In other news Thursday, China's foreign minister warned the U.S. not to interfere in its affairs after Secretary of State Hillary Clinton announced a new $25 million campaign promoting Internet freedom. Also, in a new U.S. intelligence estimate, Iran's leaders are divided over how far to push the country's nuclear program.
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China warned the U.S. today not to use a campaign against Internet censorship to meddle in China's affairs. Secretary of State Clinton announced the $25 million effort this week. She said it would help bloggers outflank digital barriers like China's great firewall.
But in Beijing today, a Foreign Ministry spokesman said, "We are against any other countries using Internet freedom as a pretext for interfering."
Meanwhile, Chinese censors deleted references to Clinton's speech from websites available in China.
A U.S. intelligence estimate finds Iran's leaders are split over how far to take their nuclear program. The Wall Street Journal reported on the classified findings today. It said international sanctions may be causing the divisions. According to the report, Iran has resumed enriching nuclear fuel, but its leaders are still debating whether to try to build a bomb.
The U.S. House moved closer today to adopting a Republican bill for funding the government the rest of this fiscal year. It included about $60 billion in spending cuts.
Speaker John Boehner insisted the House will not accept another continuing resolution, or C.R., without budget cuts.
REP. JOHN BOEHNER (R-Ohio), speaker of the House: Our goal here is to cut spending. But I'm not going to move any kind of short-term C.R. at current levels. When we say we're going to cut spending — read my lips — we're going to cut spending.
Boehner's warning drew a rebuke from Senate Majority Leader Harry Reid. He charged the speaker is flirting with forcing the government to close its doors, instead of negotiating a compromise.
SEN. HARRY REID (D-Nev.), majority leader: We're terribly disappointed that Speaker Boehner can't control the votes in his caucus to prevent a shutdown of government. And now he's resorting to threats to do just that, without any negotiations. That is not permissible. We will not stand for that. He's wrong.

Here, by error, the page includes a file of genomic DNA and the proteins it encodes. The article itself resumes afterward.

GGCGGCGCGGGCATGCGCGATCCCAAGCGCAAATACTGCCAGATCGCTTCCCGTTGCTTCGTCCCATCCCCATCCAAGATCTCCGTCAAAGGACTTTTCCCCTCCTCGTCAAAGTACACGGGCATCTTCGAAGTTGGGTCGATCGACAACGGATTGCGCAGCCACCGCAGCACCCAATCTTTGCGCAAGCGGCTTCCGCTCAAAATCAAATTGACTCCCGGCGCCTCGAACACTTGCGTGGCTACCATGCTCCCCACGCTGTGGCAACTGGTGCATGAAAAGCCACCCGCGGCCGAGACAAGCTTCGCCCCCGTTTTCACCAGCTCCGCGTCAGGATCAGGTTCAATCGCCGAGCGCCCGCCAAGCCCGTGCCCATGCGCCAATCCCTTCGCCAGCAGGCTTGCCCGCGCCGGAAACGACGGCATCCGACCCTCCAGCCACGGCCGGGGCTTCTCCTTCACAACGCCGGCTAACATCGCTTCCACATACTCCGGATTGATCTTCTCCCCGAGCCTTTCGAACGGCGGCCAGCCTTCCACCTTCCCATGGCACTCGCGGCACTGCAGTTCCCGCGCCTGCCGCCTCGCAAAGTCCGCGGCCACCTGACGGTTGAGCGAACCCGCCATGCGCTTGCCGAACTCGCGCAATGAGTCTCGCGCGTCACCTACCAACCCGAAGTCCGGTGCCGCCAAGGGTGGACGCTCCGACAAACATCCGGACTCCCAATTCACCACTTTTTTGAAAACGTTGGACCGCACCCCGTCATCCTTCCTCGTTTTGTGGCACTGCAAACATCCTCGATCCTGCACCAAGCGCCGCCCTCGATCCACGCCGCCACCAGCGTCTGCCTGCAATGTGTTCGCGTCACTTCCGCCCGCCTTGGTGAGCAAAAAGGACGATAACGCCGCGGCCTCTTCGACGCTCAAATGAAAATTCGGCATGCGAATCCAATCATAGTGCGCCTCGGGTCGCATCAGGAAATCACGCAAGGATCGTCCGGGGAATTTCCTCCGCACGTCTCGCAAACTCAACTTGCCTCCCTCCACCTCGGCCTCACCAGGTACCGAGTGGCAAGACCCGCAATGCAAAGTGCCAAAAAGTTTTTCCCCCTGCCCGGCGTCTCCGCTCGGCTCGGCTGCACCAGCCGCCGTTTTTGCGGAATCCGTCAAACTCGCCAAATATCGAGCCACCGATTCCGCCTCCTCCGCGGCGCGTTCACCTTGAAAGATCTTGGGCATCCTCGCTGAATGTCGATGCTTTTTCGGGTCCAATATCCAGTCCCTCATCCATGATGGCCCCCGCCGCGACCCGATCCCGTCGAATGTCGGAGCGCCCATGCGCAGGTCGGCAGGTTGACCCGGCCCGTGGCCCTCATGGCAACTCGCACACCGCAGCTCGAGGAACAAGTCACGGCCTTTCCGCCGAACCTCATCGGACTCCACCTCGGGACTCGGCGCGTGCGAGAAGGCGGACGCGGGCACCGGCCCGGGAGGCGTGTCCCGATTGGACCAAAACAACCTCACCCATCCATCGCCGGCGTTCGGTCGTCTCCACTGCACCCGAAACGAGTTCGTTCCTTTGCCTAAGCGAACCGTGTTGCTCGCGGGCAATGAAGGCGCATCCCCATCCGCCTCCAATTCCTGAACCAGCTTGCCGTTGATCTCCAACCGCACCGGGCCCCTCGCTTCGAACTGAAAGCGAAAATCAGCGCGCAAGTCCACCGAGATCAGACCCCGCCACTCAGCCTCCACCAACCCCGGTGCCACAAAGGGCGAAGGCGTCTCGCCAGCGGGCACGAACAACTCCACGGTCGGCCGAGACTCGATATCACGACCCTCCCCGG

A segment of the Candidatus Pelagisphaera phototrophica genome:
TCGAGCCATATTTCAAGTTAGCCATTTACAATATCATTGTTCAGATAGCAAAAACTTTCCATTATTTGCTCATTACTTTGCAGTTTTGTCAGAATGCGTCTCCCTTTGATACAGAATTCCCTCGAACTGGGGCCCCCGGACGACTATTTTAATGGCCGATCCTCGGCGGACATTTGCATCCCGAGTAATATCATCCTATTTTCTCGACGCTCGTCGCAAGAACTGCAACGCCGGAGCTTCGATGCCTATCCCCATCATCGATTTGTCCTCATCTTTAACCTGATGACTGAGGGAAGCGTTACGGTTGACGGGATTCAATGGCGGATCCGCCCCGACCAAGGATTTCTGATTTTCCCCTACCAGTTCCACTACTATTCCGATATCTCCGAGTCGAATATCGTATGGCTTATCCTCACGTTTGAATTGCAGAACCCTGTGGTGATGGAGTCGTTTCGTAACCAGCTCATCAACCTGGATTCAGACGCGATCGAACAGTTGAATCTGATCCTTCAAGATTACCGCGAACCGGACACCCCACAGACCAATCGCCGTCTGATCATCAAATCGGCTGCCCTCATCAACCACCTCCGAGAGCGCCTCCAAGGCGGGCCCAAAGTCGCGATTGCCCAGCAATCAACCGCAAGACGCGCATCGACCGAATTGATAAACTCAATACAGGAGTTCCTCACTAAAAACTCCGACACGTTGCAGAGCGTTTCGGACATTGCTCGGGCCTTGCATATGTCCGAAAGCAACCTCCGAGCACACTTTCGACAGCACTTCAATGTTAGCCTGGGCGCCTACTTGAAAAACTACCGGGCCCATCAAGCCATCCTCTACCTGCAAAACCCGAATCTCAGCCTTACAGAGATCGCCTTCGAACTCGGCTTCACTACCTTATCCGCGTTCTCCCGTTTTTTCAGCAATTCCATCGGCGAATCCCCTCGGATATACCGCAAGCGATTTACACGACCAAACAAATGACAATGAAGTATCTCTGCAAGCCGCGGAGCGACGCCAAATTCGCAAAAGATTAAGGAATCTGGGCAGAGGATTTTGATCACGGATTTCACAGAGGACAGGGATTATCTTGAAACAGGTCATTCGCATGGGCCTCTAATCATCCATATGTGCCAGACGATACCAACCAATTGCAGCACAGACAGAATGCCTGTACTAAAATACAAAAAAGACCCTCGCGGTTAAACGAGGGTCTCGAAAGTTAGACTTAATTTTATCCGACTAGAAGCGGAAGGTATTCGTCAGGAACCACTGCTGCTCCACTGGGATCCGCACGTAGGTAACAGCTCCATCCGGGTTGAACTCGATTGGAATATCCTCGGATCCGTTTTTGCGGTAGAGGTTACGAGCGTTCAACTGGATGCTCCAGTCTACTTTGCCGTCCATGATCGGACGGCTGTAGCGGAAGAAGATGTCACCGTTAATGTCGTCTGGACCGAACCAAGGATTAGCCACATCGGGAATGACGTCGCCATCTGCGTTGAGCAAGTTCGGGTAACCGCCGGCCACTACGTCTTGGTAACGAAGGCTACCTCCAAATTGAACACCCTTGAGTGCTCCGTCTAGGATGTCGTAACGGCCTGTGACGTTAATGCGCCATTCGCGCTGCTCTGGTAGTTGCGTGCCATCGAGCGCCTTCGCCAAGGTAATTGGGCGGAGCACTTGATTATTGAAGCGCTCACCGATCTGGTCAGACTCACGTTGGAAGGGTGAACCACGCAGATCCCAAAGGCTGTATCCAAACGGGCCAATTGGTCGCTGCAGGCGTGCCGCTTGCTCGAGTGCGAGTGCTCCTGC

The current measure funding the government runs out March 4.
In economic news, first-time jobless claims rose unexpectedly last week. And consumer prices were slightly higher in January than expected. Still, Wall Street managed modest gains today. The Dow Jones industrial average added nearly 30 points to close at 12,318. The Nasdaq rose six points to close at 2,831.
More than 100 doctors, nurses and physical therapists in nine cities were charged with Medicare fraud today. They're accused of taking part in scams that illegally billed Medicare for more than $225 million. U.S. Attorney General Eric Holder announced the nationwide bust in Washington.
U.S. ATTORNEY GENERAL ERIC HOLDER:
With today's arrests, we're sending an important message: Health care fraud is not easy money. It's a serious crime. And as we have shown today, we will make sure that it has serious consequences.
Court papers said the alleged scams included hemorrhoid removals that were never performed and toe surgery that amounted to little more than clipping the nails.
At least 25 people died in Tanzania overnight after explosions at a military ammunition depot. About 145 people were wounded. The explosions leveled homes in Dar es Salaam, the commercial hub of the East African nation. Thousands of people fled to a stadium for safety. Officials said it was an accident, but they gave no details.
Some of the largest solar flares in several years began assaulting Earth this week. The giant blasts first erupted on Valentine's Day. They carried magnetic energy that can disrupt communications and satellite signals. The sun had been relatively quiet for nearly five years.
A longtime Washington journalist, Bill Monroe, died today at a Washington-area nursing home. He became Washington bureau chief for NBC News in 1961. And he hosted "Meet the Press" on NBC from 1975 to 1984, interviewing a long list of political figures. Bill Monroe was 90 years old.
Those are some of the day's major stories.